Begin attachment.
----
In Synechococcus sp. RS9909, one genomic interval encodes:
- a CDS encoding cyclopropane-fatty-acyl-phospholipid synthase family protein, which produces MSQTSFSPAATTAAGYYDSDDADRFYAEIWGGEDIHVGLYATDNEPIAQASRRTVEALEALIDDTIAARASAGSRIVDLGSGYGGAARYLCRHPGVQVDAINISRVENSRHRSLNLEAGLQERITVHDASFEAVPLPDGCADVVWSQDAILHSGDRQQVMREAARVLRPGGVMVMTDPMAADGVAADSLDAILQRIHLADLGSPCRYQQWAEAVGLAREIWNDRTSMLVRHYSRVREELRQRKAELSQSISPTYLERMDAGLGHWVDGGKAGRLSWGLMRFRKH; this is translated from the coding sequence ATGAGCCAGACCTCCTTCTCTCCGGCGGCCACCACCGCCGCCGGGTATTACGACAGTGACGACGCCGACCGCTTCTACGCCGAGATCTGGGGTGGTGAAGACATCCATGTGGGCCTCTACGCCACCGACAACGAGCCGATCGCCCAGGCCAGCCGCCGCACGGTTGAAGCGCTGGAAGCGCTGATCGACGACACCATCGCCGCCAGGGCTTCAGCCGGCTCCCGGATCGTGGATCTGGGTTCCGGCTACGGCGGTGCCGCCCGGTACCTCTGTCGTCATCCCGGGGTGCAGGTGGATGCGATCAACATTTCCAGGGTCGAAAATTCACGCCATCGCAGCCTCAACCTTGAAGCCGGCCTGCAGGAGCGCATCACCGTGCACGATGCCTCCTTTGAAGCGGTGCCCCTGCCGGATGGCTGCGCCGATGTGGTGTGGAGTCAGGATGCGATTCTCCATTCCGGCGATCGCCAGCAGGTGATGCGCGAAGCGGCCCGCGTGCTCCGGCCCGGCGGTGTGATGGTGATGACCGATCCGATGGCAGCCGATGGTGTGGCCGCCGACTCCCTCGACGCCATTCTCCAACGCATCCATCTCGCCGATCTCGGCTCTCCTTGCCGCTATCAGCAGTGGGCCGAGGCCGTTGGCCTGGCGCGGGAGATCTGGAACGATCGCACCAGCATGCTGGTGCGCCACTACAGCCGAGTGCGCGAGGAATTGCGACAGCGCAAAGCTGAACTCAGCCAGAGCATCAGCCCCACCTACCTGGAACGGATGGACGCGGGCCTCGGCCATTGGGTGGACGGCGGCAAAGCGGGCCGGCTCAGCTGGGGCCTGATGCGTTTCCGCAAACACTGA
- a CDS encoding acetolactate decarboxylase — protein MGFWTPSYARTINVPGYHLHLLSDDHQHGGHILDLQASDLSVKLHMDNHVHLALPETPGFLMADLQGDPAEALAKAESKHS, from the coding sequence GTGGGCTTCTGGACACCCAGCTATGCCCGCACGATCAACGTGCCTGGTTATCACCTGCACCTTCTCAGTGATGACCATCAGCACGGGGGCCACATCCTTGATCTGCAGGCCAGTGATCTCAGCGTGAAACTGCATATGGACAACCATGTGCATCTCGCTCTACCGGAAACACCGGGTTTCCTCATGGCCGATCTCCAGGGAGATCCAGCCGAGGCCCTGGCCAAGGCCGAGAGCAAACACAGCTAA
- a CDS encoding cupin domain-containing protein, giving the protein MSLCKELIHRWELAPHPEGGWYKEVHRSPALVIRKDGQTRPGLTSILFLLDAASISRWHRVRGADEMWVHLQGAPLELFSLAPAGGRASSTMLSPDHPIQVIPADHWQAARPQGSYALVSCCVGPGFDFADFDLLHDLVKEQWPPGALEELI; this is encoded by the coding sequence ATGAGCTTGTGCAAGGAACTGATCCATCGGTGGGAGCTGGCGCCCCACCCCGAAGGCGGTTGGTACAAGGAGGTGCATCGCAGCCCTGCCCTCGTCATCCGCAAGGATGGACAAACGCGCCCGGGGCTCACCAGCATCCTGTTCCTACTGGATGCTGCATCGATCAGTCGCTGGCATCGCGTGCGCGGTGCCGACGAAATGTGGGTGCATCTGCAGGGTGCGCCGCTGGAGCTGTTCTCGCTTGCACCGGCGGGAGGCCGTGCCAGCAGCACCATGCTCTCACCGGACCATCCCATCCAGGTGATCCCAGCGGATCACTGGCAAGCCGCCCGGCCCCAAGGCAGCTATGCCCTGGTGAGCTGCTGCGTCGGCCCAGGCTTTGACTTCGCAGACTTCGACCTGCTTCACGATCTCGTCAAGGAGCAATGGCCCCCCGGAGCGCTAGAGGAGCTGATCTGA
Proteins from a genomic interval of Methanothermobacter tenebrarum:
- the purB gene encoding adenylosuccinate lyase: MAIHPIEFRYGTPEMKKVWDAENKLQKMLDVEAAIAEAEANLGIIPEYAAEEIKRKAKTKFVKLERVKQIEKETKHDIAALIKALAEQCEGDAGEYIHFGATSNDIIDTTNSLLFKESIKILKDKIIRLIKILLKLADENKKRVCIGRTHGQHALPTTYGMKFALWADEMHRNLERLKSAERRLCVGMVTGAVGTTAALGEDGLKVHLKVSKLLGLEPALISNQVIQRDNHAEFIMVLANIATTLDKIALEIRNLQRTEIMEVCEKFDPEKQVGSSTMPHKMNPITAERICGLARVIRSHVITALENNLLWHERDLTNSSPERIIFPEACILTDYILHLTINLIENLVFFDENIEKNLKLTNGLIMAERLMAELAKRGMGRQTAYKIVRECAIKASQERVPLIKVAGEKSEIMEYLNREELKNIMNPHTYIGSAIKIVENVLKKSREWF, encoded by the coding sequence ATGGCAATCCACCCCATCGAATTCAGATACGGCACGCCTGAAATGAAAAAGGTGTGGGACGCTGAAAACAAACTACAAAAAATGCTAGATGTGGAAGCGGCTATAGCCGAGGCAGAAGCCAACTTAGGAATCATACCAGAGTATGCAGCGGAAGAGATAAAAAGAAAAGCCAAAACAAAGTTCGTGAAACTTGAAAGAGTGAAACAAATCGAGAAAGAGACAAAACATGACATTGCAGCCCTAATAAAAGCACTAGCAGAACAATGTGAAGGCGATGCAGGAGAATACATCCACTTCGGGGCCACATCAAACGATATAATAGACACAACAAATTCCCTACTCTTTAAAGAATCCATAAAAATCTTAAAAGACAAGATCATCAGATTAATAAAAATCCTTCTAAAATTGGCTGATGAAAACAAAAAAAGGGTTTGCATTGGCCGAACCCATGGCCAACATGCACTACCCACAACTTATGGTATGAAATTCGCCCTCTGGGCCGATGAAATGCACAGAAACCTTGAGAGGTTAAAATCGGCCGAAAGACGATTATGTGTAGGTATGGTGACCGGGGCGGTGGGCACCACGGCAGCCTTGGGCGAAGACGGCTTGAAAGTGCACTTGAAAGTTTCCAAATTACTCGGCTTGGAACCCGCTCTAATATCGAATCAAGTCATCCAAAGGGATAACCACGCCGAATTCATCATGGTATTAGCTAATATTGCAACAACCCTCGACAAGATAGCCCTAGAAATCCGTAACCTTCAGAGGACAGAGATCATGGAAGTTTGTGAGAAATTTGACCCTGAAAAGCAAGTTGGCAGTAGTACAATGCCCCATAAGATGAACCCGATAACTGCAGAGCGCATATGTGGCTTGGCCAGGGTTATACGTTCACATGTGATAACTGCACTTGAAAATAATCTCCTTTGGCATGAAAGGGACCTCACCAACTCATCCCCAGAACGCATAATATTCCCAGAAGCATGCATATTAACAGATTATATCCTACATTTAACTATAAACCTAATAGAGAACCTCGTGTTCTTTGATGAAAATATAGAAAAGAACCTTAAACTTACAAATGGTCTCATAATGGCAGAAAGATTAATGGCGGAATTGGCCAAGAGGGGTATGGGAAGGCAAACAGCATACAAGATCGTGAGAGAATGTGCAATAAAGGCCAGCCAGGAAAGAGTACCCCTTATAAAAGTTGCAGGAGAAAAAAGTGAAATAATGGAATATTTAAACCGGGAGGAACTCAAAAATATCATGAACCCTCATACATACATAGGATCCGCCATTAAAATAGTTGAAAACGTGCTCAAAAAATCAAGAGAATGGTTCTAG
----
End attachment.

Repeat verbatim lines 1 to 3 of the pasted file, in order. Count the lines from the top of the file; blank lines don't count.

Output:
In Synechococcus sp. RS9909, one genomic interval encodes:
- a CDS encoding cyclopropane-fatty-acyl-phospholipid synthase family protein, which produces MSQTSFSPAATTAAGYYDSDDADRFYAEIWGGEDIHVGLYATDNEPIAQASRRTVEALEALIDDTIAARASAGSRIVDLGSGYGGAARYLCRHPGVQVDAINISRVENSRHRSLNLEAGLQERITVHDASFEAVPLPDGCADVVWSQDAILHSGDRQQVMREAARVLRPGGVMVMTDPMAADGVAADSLDAILQRIHLADLGSPCRYQQWAEAVGLAREIWNDRTSMLVRHYSRVREELRQRKAELSQSISPTYLERMDAGLGHWVDGGKAGRLSWGLMRFRKH; this is translated from the coding sequence ATGAGCCAGACCTCCTTCTCTCCGGCGGCCACCACCGCCGCCGGGTATTACGACAGTGACGACGCCGACCGCTTCTACGCCGAGATCTGGGGTGGTGAAGACATCCATGTGGGCCTCTACGCCACCGACAACGAGCCGATCGCCCAGGCCAGCCGCCGCACGGTTGAAGCGCTGGAAGCGCTGATCGACGACACCATCGCCGCCAGGGCTTCAGCCGGCTCCCGGATCGTGGATCTGGGTTCCGGCTACGGCGGTGCCGCCCGGTACCTCTGTCGTCATCCCGGGGTGCAGGTGGATGCGATCAACATTTCCAGGGTCGAAAATTCACGCCATCGCAGCCTCAACCTTGAAGCCGGCCTGCAGGAGCGCATCACCGTGCACGATGCCTCCTTTGAAGCGGTGCCCCTGCCGGATGGCTGCGCCGATGTGGTGTGGAGTCAGGATGCGATTCTCCATTCCGGCGATCGCCAGCAGGTGATGCGCGAAGCGGCCCGCGTGCTCCGGCCCGGCGGTGTGATGGTGATGACCGATCCGATGGCAGCCGATGGTGTGGCCGCCGACTCCCTCGACGCCATTCTCCAACGCATCCATCTCGCCGATCTCGGCTCTCCTTGCCGCTATCAGCAGTGGGCCGAGGCCGTTGGCCTGGCGCGGGAGATCTGGAACGATCGCACCAGCATGCTGGTGCGCCACTACAGCCGAGTGCGCGAGGAATTGCGACAGCGCAAAGCTGAACTCAGCCAGAGCATCAGCCCCACCTACCTGGAACGGATGGACGCGGGCCTCGGCCATTGGGTGGACGGCGGCAAAGCGGGCCGGCTCAGCTGGGGCCTGATGCGTTTCCGCAAACACTGA
- a CDS encoding acetolactate decarboxylase — protein MGFWTPSYARTINVPGYHLHLLSDDHQHGGHILDLQASDLSVKLHMDNHVHLALPETPGFLMADLQGDPAEALAKAESKHS, from the coding sequence GTGGGCTTCTGGACACCCAGCTATGCCCGCACGATCAACGTGCCTGGTTATCACCTGCACCTTCTCAGTGATGACCATCAGCACGGGGGCCACATCCTTGATCTGCAGGCCAGTGATCTCAGCGTGAAACTGCATATGGACAACCATGTGCATCTCGCTCTACCGGAAACACCGGGTTTCCTCATGGCCGATCTCCAGGGAGATCCAGCCGAGGCCCTGGCCAAGGCCGAGAGCAAACACAGCTAA